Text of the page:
Johs Avallone & Aviles, LLP, Islandia, NY (John B.
Saville of counsel), for third-party defendant-appellant.
Cascone & Kluepfel, LLP, Garden City, NY (Howard B.
Altman and James K. O'Sullivan of counsel), for
defendants third-party plaintiffs-respondents.
REINALDO E. RIVERA, J.P., L. PRISCILLA HALL, SHERI S. ROMAN,
VALERIE BRATHWAITE NELSON, JJ.
DECISION & ORDER
from an order of the Supreme Court, Suffolk County (Ralph T.
Gazzillo, J.), dated November 14, 2014. The order, insofar as
appealed from, granted that branch of the motion of the
defendants third-party plaintiffs which was for leave to
renew their opposition to a prior motion of the third-party
that the order is affirmed insofar as appealed from, with
2005, the injured plaintiff, who was employed by the
third-party defendant, Communication Technology Services, LLC
(hereinafter CTS), sustained injuries while performing
renovation work at a Target store. CTS had been hired by
Bailiwick Data Systems, Inc. (hereinafter Bailiwick Data), to
perform the work. The injured plaintiff, and his wife suing
derivatively, commenced this action to recover damages for
personal injuries against, among others, Target Corporation
and Target Stores, Inc. (hereinafter together the Target
defendants), Bailiwick Enterprises, LLC, and Bailiwick, LLC
(hereinafter together the other Bailiwick defendants),
Bailiwick Data, and Westbury Holding Company (hereinafter
Westbury), the owner of the premises. The complaint asserted
causes of action alleging common-law negligence and
violations of Labor Law §§ 200, 240(1), and 241(6).
Subsequently, the Target defendants, Westbury, and Bailiwick
Data (hereinafter collectively the third-party plaintiffs)
commenced a third-party action against CTS, alleging, among
other things, that Bailiwick Data was entitled to contractual
previous motion practice, by order dated September 29, 2011,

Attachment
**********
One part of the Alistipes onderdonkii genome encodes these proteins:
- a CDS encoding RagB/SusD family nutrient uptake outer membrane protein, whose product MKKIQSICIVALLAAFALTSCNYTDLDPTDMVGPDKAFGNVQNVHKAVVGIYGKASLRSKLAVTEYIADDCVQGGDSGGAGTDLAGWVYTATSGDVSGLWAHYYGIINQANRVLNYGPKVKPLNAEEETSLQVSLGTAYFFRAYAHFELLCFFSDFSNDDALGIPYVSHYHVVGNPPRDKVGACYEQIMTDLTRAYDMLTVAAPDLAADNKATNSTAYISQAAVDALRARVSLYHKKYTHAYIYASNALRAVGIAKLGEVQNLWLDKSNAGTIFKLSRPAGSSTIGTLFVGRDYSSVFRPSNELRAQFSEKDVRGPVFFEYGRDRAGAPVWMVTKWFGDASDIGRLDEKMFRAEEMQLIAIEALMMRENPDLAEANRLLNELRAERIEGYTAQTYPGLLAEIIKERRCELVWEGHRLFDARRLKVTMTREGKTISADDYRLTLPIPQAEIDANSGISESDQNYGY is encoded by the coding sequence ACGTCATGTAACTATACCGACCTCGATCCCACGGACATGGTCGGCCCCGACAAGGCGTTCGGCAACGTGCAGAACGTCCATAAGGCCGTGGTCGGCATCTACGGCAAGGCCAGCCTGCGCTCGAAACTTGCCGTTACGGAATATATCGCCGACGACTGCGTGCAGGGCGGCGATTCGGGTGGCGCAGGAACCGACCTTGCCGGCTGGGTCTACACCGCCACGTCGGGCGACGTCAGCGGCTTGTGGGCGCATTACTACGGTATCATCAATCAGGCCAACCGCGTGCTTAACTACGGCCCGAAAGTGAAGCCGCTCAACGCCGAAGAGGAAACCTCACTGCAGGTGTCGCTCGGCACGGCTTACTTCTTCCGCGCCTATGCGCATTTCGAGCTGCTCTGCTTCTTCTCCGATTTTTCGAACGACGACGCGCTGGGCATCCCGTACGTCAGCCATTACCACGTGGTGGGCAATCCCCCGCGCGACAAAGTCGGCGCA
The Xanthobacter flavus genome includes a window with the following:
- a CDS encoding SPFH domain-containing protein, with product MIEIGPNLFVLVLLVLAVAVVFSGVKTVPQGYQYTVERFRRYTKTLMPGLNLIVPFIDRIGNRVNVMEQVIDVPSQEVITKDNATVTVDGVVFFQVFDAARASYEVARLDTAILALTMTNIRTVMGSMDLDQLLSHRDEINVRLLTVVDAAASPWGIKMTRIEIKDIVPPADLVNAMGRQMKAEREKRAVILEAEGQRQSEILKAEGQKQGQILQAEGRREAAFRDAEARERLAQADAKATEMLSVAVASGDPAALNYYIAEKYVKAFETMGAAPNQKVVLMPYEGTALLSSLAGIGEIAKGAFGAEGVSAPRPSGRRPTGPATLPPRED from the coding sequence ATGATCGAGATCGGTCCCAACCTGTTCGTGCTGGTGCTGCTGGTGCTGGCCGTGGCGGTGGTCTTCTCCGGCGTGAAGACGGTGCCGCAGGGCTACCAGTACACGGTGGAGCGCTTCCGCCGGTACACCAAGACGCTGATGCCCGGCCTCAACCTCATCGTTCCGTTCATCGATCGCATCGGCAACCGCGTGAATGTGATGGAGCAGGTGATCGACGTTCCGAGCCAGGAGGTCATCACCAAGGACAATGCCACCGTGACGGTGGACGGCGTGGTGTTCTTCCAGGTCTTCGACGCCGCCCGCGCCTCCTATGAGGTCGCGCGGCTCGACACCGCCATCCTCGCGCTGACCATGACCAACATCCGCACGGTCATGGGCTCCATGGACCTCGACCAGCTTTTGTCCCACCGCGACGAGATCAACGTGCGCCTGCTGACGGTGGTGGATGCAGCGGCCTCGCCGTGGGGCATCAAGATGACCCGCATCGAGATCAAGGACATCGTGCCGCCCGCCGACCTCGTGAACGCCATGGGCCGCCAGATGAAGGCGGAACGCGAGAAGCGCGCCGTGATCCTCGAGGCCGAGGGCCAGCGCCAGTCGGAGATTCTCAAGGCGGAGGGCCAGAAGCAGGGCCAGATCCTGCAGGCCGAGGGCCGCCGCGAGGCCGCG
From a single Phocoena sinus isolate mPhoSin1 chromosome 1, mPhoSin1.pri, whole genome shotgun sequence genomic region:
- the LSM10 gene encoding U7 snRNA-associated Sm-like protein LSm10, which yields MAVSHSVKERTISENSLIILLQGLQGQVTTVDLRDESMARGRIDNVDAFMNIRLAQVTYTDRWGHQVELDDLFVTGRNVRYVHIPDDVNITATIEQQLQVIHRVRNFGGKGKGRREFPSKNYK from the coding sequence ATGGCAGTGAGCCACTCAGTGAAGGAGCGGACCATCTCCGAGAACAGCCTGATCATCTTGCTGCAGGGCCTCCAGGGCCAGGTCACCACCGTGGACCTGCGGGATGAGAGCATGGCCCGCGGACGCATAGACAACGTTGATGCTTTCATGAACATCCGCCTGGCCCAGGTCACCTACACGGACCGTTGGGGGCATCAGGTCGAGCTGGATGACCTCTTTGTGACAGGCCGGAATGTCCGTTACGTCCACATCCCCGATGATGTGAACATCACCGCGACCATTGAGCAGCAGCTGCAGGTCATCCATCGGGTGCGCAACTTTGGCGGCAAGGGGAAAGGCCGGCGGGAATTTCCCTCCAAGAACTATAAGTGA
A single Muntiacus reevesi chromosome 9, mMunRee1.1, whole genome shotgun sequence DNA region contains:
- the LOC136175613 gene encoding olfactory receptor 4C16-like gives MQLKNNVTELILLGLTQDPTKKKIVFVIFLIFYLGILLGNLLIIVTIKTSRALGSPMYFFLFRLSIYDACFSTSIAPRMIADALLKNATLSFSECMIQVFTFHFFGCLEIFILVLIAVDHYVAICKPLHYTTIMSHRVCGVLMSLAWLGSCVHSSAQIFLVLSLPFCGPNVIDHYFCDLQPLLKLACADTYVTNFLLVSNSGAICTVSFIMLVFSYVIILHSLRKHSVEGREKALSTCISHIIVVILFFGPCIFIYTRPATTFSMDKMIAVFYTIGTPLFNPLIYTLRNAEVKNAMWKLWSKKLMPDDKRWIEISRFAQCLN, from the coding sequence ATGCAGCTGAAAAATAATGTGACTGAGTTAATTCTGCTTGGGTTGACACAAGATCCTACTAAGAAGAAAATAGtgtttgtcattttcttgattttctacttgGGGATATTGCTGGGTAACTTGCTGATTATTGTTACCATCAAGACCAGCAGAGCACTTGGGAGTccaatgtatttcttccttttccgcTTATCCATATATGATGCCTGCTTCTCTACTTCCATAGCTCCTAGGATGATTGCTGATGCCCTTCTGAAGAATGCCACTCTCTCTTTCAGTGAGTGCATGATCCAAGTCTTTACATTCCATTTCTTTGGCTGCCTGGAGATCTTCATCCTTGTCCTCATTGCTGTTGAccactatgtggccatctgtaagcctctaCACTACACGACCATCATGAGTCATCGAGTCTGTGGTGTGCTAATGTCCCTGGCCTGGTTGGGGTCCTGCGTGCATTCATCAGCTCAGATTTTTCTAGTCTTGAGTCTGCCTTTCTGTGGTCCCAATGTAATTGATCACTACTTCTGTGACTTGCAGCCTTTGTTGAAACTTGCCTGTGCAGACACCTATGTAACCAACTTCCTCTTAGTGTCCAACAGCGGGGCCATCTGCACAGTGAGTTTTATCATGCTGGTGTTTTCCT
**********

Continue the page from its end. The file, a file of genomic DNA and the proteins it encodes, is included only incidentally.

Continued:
the Supreme Court directed the dismissal of all causes of
action in the complaint except the cause of action alleging a
violation of Labor Law § 240(1), and awarded the
third-party plaintiffs summary judgment on their third-party
contractual indemnification cause of action insofar as
asserted against CTS by Bailiwick Data. Subsequently, in an
order made upon reargument dated March 24, 2012, the court
directed the dismissal of the Labor Law § 240(1) cause
of action, and in light of that determination, awarded CTS
summary judgment dismissing the third-party contractual
indemnification cause of action as academic.
appeal by the plaintiffs, this Court reversed the order dated
March 24, 2012, insofar as appealed from and, upon
reargument, adhered to the determinations in the Supreme
Court's order dated September 29, 2011, denying those
branches of the motions of CTS, the third-party plaintiffs,
and the other Bailiwick defendants which were for summary
judgment dismissing the Labor Law § 240(1) cause of
action (see Cioffi v Target Corp., 114 A.D.3d 897).
Based on this Court's decision and order, the third-party
plaintiffs moved pursuant to CPLR 2221 for leave to renew or
reargue their opposition to CTS's motion for leave to
reargue the original motion and cross motion with respect to
the third-party cause of action for contractual
indemnification. They contended that this Court's
reinstatement of the plaintiffs' Labor Law § 240(1)
cause of action against Bailiwick Data would change the
Supreme Court's prior determination that the contractual
indemnification claim against CTS was academic. In an order
dated November 14, 2014, the Supreme Court granted that
branch of the third-party plaintiffs' motion which was
for leave to renew their opposition to CTS's reargument
motion. Upon renewal, the court, in effect, vacated its
determination in the order dated March 24, 2012, with respect
to the third-party contractual indemnification cause of
action against CTS, and thereupon adhered to its
determination in the order dated September 29, 2011, awarding
the third-party plaintiffs summary judgment on their
third-party contractual indemnification cause of action
insofar as asserted against CTS by Bailiwick Data. CTS
appeals from the order dated November 14, 2014.
motion for leave to renew must be "based upon new facts
not offered on the prior motion that would change the prior
determination or shall demonstrate that there has been a
change in the law that would change the prior determination,
" and the motion papers must contain a "reasonable
justification for the failure to present such facts on the
prior motion" (CPLR 2221[e], ; see Valera v
Clark,134 A.D.3d 925, 926; Friedman, Harfenist,
Langer & Kraut v Rosenthal,79 A.D.3d 798, 800).
Here, the third-party plaintiffs' motion met the
statutory requirements for leave to renew pursuant to CPLR
2221(e) (see Ezzard v One E. Riv. Place Realty Co.,
LLC,137 A.D.3d 648, 649; Ramos v City of New
York,61 A.D.3d 51, 54-55; Koscinski v St.
Joseph's Med. Ctr.,47 A.D.3d 685, 685-686; cf.
Dauria v Castlepoint Ins. Co.,120 A.D.3d 1016, 1018).
Contrary to CTS's contention, the third-party plaintiffs
were not precluded from seeking renewal because they did not
appeal from the order dated ...